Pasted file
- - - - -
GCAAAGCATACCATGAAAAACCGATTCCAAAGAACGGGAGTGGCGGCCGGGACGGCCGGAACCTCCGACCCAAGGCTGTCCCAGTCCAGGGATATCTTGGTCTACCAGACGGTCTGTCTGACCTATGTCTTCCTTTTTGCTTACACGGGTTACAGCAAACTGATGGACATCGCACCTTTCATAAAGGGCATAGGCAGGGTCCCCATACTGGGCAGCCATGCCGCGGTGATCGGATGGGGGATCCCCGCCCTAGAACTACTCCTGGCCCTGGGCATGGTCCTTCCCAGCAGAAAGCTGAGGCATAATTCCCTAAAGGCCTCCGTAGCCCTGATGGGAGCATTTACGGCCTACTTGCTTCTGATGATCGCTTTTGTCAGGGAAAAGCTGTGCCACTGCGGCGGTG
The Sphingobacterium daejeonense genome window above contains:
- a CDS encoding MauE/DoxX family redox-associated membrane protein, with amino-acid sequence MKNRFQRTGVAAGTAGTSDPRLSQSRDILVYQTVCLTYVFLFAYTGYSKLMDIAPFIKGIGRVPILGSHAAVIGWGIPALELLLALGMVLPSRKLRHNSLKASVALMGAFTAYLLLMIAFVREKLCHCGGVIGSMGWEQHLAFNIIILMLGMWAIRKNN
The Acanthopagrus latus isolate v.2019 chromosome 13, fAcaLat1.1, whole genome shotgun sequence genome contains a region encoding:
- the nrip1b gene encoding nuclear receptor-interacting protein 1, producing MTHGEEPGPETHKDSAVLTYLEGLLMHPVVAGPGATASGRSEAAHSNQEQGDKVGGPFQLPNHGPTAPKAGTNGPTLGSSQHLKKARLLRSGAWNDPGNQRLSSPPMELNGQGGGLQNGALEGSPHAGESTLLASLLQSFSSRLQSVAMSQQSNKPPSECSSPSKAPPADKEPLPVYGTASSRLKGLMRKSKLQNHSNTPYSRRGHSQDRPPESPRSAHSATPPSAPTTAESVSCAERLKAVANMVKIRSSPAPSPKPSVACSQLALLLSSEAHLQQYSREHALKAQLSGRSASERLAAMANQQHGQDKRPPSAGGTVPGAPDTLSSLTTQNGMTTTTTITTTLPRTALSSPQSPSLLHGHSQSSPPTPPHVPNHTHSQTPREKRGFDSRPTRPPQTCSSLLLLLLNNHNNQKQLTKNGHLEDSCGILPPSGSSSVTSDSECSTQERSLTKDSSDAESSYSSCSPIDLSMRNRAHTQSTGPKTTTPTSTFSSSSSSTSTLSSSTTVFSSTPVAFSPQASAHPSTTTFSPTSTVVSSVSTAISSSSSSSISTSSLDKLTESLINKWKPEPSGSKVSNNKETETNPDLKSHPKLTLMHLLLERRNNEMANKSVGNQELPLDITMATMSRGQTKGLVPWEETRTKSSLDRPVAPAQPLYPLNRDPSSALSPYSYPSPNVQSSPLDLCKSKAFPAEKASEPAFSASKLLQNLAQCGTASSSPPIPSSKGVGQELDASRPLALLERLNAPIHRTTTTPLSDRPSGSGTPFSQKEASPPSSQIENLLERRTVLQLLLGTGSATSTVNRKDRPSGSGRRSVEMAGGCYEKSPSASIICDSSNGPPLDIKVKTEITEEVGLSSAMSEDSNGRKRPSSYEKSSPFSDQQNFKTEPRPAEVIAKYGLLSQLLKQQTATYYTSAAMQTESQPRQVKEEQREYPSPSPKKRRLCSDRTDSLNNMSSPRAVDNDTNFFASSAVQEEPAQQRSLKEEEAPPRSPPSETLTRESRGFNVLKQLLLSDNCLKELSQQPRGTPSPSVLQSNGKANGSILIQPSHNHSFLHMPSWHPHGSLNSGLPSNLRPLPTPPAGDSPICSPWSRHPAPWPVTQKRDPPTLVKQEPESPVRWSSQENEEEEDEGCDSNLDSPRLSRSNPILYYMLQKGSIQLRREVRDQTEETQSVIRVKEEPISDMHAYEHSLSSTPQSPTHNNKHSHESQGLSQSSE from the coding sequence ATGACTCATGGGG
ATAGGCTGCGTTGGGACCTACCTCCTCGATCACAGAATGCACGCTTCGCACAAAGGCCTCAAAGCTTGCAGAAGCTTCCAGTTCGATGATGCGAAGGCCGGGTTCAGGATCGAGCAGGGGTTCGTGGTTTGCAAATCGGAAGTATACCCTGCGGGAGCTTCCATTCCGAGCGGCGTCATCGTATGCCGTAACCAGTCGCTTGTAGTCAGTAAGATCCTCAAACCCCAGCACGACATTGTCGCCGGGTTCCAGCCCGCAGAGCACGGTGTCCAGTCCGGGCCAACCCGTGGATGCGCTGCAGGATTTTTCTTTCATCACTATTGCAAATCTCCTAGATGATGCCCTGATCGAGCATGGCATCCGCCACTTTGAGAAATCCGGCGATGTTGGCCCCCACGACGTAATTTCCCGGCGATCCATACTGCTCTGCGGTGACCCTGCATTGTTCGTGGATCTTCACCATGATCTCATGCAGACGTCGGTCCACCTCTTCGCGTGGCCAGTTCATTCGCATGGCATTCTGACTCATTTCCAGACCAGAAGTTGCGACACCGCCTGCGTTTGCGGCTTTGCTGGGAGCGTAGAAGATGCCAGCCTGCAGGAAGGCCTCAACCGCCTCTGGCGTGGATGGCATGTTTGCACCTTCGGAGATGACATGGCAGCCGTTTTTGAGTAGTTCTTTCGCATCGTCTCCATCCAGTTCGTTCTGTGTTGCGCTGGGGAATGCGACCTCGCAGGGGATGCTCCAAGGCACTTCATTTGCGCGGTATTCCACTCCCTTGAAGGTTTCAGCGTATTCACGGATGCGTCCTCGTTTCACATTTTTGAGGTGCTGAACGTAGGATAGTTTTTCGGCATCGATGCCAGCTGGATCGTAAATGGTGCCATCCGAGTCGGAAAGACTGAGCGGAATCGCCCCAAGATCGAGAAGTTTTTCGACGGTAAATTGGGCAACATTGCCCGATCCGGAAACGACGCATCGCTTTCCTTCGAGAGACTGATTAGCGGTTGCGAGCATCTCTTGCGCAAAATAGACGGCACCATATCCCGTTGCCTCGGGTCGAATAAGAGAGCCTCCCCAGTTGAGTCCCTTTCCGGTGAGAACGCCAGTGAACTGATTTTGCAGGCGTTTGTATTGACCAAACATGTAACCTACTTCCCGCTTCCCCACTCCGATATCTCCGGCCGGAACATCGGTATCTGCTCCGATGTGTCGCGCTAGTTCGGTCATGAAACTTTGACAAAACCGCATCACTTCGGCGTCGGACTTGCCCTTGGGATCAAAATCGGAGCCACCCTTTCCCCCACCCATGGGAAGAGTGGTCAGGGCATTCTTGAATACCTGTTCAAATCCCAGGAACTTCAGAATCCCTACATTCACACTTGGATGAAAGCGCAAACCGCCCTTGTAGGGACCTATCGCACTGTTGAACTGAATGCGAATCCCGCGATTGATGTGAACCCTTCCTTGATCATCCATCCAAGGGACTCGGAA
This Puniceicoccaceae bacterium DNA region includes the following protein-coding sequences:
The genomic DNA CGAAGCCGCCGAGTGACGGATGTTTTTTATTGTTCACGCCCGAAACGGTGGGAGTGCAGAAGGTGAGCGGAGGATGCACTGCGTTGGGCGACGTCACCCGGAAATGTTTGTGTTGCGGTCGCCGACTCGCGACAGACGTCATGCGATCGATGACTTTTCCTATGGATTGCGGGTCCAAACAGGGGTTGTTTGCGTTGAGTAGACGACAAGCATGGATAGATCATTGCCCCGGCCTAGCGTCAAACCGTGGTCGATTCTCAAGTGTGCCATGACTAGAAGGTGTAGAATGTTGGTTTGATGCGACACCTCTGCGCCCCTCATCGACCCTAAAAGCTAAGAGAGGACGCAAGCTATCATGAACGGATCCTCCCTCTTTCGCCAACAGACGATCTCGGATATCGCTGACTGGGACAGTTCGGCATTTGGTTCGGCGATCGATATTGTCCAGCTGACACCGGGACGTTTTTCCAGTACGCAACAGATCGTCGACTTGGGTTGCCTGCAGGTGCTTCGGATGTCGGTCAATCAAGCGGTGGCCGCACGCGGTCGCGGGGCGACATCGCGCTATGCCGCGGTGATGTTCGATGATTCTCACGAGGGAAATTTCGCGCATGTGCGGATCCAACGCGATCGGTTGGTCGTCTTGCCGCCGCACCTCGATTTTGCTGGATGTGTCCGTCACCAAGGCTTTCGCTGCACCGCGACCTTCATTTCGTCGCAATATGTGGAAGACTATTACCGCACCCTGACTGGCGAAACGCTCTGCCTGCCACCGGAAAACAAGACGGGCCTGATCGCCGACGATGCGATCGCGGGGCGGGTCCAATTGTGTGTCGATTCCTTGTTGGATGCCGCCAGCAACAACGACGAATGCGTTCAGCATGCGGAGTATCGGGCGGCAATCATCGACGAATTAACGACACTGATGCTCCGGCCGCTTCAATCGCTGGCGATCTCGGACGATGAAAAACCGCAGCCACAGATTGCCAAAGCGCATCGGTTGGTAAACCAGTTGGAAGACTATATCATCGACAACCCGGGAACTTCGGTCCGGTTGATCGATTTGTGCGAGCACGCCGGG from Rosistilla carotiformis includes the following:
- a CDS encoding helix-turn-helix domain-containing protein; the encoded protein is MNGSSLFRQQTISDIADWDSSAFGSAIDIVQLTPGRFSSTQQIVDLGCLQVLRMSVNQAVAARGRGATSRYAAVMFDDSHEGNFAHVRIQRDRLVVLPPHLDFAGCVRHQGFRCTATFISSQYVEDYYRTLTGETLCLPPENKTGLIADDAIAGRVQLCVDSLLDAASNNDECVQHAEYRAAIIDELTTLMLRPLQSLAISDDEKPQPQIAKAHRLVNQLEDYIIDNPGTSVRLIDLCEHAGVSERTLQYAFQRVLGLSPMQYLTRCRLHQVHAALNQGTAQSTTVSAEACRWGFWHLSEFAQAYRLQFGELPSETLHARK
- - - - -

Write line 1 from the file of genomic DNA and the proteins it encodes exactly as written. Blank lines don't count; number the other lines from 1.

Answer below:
GCAAAGCATACCATGAAAAACCGATTCCAAAGAACGGGAGTGGCGGCCGGGACGGCCGGAACCTCCGACCCAAGGCTGTCCCAGTCCAGGGATATCTTGGTCTACCAGACGGTCTGTCTGACCTATGTCTTCCTTTTTGCTTACACGGGTTACAGCAAACTGATGGACATCGCACCTTTCATAAAGGGCATAGGCAGGGTCCCCATACTGGGCAGCCATGCCGCGGTGATCGGATGGGGGATCCCCGCCCTAGAACTACTCCTGGCCCTGGGCATGGTCCTTCCCAGCAGAAAGCTGAGGCATAATTCCCTAAAGGCCTCCGTAGCCCTGATGGGAGCATTTACGGCCTACTTGCTTCTGATGATCGCTTTTGTCAGGGAAAAGCTGTGCCACTGCGGCGGTG